At this point, serious greens still promoting biofuels are in a tight corner.

Global grain stocks are at all-time lows and prices at all-time highs. That means heavy incentives to clear new land to plant crops — in precious rainforest regions in South America and Southeast Asia that sustain indigenous peoples and store titanic amounts of carbon. These lands are also concentrated centers of biodiversity. Sacrificing them for car fuel is a heinous crime.

Anyone who wants to argue that such efforts amount to “economic development in the Third World” will have to account for a stark fact: transnational agribusiness interests, prominently Cargill and Archer Daniels Midland, siphon off the bulk of profits for Brazilian soy and Asian palm. Their environmental and social record is dismal.

That’s why it’s monumentally depressing to see reports like this one, from the Atlanta Journal Constitution, about what’s become of the U.S. biodiesel industry.

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Biodistillers nationwide now realize that their industry’s survival depends on the vagaries of world trade. Cheaper soy and palm oil from Asia, Africa, and Latin America increasingly replace domestically grown soy oil. Environmentally conscious Europe takes most of the U.S.-produced fuel.

So to produce this “homegrown renewable fuel,” we’ve resorted to importing the feedstock from environmentally sensitive areas and sending the fuel to Europe. What’s more, the U.S. taxpayer is underwriting the whole thing: biodiesel producers get a $1 excise tax credit on each gallon of alternative fuel that is mixed with regular diesel — even when it’s shipped overseas, the newspaper reports.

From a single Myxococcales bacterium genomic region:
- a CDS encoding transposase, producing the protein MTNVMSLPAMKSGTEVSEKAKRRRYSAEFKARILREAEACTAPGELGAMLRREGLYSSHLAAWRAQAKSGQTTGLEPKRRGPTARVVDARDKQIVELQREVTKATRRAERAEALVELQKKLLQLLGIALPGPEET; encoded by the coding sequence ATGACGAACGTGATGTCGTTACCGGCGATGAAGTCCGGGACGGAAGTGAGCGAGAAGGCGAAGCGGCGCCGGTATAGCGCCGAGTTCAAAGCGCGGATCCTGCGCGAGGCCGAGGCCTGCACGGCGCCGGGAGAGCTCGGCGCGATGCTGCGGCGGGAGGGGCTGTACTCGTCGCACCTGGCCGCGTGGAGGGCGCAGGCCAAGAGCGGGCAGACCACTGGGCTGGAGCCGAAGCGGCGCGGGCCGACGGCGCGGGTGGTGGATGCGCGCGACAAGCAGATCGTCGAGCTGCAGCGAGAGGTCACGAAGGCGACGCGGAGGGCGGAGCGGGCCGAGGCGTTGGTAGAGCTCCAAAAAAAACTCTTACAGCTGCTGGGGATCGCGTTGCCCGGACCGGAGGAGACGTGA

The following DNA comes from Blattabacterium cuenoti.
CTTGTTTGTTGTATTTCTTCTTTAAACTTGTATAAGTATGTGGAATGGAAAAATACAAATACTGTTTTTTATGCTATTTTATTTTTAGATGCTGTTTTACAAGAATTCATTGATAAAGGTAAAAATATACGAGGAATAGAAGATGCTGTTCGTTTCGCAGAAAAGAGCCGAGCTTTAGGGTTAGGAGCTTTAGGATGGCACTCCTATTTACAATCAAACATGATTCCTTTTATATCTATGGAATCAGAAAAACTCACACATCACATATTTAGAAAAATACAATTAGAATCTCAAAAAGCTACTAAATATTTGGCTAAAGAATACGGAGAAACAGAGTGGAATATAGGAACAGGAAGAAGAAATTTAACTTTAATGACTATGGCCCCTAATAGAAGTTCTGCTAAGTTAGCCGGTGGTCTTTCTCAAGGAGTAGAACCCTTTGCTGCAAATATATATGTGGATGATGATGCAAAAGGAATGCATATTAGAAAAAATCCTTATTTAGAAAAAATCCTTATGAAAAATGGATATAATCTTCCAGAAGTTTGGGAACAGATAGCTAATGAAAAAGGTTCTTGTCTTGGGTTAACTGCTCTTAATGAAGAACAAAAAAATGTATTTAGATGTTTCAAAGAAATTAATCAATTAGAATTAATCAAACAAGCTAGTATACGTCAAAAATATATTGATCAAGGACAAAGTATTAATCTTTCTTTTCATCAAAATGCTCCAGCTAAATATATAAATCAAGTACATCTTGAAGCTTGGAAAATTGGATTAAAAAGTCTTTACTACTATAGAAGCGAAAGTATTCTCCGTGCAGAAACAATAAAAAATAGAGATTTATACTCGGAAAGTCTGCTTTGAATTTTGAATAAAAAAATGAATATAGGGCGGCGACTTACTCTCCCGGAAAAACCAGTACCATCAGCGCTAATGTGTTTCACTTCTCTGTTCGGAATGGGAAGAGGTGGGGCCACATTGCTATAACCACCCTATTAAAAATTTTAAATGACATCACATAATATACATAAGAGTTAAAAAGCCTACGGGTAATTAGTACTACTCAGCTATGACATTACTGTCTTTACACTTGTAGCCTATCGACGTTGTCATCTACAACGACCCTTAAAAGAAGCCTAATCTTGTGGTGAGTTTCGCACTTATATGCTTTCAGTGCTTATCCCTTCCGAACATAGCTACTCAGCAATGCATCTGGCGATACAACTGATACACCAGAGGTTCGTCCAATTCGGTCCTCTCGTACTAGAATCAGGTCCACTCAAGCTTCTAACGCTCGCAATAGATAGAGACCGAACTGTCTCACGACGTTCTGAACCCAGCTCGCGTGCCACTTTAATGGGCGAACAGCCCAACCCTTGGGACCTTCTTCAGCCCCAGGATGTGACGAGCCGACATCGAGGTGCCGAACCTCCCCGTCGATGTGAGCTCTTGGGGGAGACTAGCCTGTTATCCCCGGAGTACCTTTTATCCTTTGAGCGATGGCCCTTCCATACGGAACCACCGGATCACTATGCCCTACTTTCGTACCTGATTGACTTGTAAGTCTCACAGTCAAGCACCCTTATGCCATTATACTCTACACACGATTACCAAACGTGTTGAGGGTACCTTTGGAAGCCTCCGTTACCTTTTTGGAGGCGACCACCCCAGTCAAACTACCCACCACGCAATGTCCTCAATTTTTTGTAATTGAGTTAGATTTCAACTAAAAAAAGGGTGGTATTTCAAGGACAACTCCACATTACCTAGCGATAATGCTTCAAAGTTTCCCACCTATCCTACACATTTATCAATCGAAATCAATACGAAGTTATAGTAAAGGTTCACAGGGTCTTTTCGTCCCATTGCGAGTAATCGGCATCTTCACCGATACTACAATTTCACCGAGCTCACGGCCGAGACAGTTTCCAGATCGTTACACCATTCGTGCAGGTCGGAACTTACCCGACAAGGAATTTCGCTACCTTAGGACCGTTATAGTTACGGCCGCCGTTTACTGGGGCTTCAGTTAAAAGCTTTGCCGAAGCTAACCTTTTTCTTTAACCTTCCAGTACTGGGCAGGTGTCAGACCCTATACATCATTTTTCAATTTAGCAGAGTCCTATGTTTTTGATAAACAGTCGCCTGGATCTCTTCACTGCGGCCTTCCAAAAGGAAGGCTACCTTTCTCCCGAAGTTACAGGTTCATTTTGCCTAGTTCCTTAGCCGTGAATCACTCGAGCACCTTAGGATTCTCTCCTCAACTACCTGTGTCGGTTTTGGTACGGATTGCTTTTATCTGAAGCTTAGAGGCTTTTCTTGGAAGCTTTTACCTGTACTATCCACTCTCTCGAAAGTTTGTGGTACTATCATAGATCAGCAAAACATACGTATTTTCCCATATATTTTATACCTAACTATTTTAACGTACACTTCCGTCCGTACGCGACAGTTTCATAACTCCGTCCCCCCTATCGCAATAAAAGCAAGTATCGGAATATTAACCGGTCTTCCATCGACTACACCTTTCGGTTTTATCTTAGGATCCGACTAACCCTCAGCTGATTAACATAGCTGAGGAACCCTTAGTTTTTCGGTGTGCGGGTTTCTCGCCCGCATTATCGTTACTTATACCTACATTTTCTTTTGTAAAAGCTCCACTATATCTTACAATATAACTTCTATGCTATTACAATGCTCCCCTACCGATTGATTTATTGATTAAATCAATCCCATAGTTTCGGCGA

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Even someone from the USDA — that tireless booster of biofuel — is cocking an eyebrow at the arrangement. “And we’re not really lessening our dependence on foreign fuel supplies,” a USDA economist gushed to the newspaper, presumably with a sense of wonder.

Evidently, the economics around biodiesel as a domestic fuel have collapsed, even accounting for the $1/gallon subsidy:

It takes 7.7 pounds of soy oil — or $4.34 — to produce a gallon of biodiesel, according to the Food and Agricultural Policy Research Institute. Add overhead and other processing costs (about 70 cents per gallon), federal and state taxes (54 cents), and subtract the dollar tax credit, and a gallon of biodiesel could sell for $4.58 at the pump. Regular diesel sold for $3.86 a gallon Wednesday in Atlanta.

So how can these companies profitably sell the stuff to Europe? For that, thank the ever-sinking dollar. Adjusted for the abysmal dollar/euro exchange rate, U.S. producers are competitive with their European rivals.

As long as the dollar stays in the dumps, pushed down by the crisis on Wall Street and voracious oil use (unmitigated by biofuel), U.S.-made biodiesel, feedstock sourced from the global south, will continue to flow to Europe.

The question becomes this: to what ecological end?